Posted by Editor on 09/16/15
The newly established Canadian Cycling Hall of Fame, which will have its permanent home at the Mattamy National Cycling Centre in Milton, Ontario, has named its first class of inductees and it is a who's who of Canadian cycling. [Note: Our editor was a member of the Steering Committee for the Hall of Fame]
The first class of nominees were selected from a list of potential inductees from voting by members of the Canadian cycling community:
Steve Bauer first came to national prominence with his breakout performance at the 1984 Olympic Games, where he won Canada's first ever men's road race medal, finishing second in a sprint. Following those Olympic Games he turned professional and won a bronze medal at the World Championships in 1984 and silver in 1988. Throughout his twelve-year professional career, Steve made eleven appearances in theTour de France. He became the first Canadian to win a stage of the Tour when he claimed the coveted yellow jersey at the end of the first stage of the 1988 event. In total, Steve wore the Yellow Jersey for 14 days.
Tanya Dubnicoff was the top female track cycling sprinter in the World in 1993, winning the world sprint title, and becoming the first Canadian woman to do so. Throughout an illustrious career she represented Canada at three Olympic Games, three Pan American Games and two Commonwealth Games. Her Pan Am gold medal haul of four titles included two in the 1999 Games held in her hometown of Winnipeg, where Tanya led the Canadian team into the Opening Ceremonies as the team's flag bearer.
Curt Harnett represented Canada four times at the Olympic Games, bringing home three medals. In 1984, he won silver in the 1,000m time trial, along with a bronze in the 1992 and 1996 match sprint event. He holds two World Championship silver medals and five gold and three silver medals from World Cup competition. Curt was the first rider to go below 10 seconds in the Flying 200m, a record he held for over 11 years. In addition, he has enjoyed multi-medal winning success at other major Games including two match sprint silver medals from the 1990 and 1994 Commonwealth Games. He also won a gold 1,000m time trial medal and bronze match sprint medal at the 1987 Pan American Games.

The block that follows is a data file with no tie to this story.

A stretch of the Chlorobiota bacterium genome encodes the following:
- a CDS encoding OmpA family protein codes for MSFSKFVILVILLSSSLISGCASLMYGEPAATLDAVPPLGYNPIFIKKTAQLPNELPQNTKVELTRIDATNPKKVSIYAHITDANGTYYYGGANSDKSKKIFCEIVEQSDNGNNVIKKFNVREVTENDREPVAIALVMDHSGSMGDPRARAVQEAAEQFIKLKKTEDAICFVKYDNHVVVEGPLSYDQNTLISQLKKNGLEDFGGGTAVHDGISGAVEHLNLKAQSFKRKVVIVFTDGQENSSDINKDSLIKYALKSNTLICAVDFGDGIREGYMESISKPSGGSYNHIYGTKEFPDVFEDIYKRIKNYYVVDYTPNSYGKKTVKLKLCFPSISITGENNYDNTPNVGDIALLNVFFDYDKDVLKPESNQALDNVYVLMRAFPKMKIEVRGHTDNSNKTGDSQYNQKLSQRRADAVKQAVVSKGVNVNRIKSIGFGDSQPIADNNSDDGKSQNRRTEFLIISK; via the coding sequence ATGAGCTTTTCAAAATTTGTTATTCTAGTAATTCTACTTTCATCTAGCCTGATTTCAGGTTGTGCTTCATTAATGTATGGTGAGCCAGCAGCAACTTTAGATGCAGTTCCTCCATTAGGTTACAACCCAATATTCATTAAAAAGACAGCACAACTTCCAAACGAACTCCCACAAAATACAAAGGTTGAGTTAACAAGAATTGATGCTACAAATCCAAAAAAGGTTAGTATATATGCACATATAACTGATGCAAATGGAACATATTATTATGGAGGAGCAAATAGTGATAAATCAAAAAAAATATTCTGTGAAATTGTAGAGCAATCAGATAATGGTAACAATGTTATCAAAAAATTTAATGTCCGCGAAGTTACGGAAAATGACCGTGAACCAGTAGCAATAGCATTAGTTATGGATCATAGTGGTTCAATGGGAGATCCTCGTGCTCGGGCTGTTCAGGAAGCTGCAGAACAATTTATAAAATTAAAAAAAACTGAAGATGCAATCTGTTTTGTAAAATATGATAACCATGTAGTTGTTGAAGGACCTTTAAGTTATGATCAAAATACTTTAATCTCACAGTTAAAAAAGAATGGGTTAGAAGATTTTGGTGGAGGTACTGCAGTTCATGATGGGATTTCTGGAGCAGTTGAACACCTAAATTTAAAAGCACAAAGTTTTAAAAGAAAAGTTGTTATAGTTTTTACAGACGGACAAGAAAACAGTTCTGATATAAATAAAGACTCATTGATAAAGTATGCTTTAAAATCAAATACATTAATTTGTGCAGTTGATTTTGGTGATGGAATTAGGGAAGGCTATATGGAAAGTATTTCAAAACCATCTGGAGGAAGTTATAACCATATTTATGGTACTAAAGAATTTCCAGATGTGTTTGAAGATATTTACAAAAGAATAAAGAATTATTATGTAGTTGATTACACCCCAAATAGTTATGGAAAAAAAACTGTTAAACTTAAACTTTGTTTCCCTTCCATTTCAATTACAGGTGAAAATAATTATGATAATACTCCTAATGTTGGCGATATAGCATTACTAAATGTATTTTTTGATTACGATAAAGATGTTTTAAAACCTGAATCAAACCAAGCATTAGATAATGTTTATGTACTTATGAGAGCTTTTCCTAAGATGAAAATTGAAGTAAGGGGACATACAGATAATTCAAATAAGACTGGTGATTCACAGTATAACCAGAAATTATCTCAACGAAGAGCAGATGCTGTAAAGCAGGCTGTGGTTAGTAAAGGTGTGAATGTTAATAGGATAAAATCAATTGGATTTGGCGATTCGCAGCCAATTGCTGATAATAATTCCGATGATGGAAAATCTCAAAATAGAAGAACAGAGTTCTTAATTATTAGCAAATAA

Marc Lemay will be inducted in the Builder category for his years of exemplary service to the sport. Domestically, Marc served as President of the Canadian Cycling Association from 1981 to 1992 and as a member of the Canadian Olympic Association Board of Directors from 1982 to 1996. Internationally he led the Union Cycliste International (UCI) Mountain Bike Commission through its early growth period from 1990 to 2001, including the successful addition of men's and women's cross country to the Olympic program in 1996.
Jocelyn Lovell first represented Canada at major Games in 1968 when he was selected as a teenager to the Olympic Team that competed in Mexico City. In 1970 he won three medals at the Edinburgh Commonwealth Games, including gold in the 10-mile Scratch Race, making him the first Canadian in 32 years to win a cycling gold at those Games. He dominated the 1,000m time trial throughout the 1970s, winning gold at both the 1971 and 1975 Pan-American Games and in the process setting a record for the distance that would stand for 28 years.
Lori-Ann Muenzer rose to prominence in 2004 at the Athens Olympic Games where she won the Match Sprint gold medal in dramatic style. In addition, she has won six World Championship medals (in Match Sprints, Flying and Standing events), the 2002 Commonwealth Games silver and bronze medals - where she set the Flying 200M record - and was a Pan American Keirin and Match Sprint Champion. She remains the only Canadian cyclist to win an Olympic Gold Medal.
Torchy Peden was the most prominent Canadian cyclist in the highly competitive six-day race events that took place between 1929 and 1948. During that era Torchy won 24 of the 48 races that he entered. He teamed with various riders from around the world throughout his career but his most memorable victories were the ones with his brother Doug who also was a gifted athlete. He represented Canada in the 1928 Olympic Games.
Gordon Singleton began his amateur cycling career in 1975. In 1978 he participated in the Commonwealth Games in Edmonton, Alberta, and returned home with a gold and bronze medal. In the years to come, Gord rose to international stardom, becoming the first cyclist ever to break and hold, simultaneously, world records at the 200 metres, 500 metres and 1000 metres distances. In 1982 he became the first Canadian cyclist to win a World Championship title, in the Keirin.
Alison Sydor started her career as a road racer, which culminated in her winning a first-ever road world championship medal for a Canadian woman in 1991 at Stuttgart, Germany, when she took bronze. From there she transitioned to the sport of Mountain Biking where she was a medal contender at the World Championship and Olympic Games level from her first silver World Championship medal in 1992 to her final medal in 2004. Alison had an incredible streak of 13 consecutive top-5 world championship results in the women's cross-country. In that period she won twelve World Championships medals including cross-country World Champion in 1994, 1995 and 1996, and Team Relay world champion in 2002. In 1996, she won a silver medal at the Atlanta Olympic Games.
The induction of this class will take place on Saturday, October 10th, in Milton, with the first Canadian Cycling Hall of Fame luncheon. Tickets for the luncheon may be purchased Here.
Corporate tables are available. Please contact Matthew Jeffries (firstname.lastname@example.org / 613-248-1353 ext. 2609).
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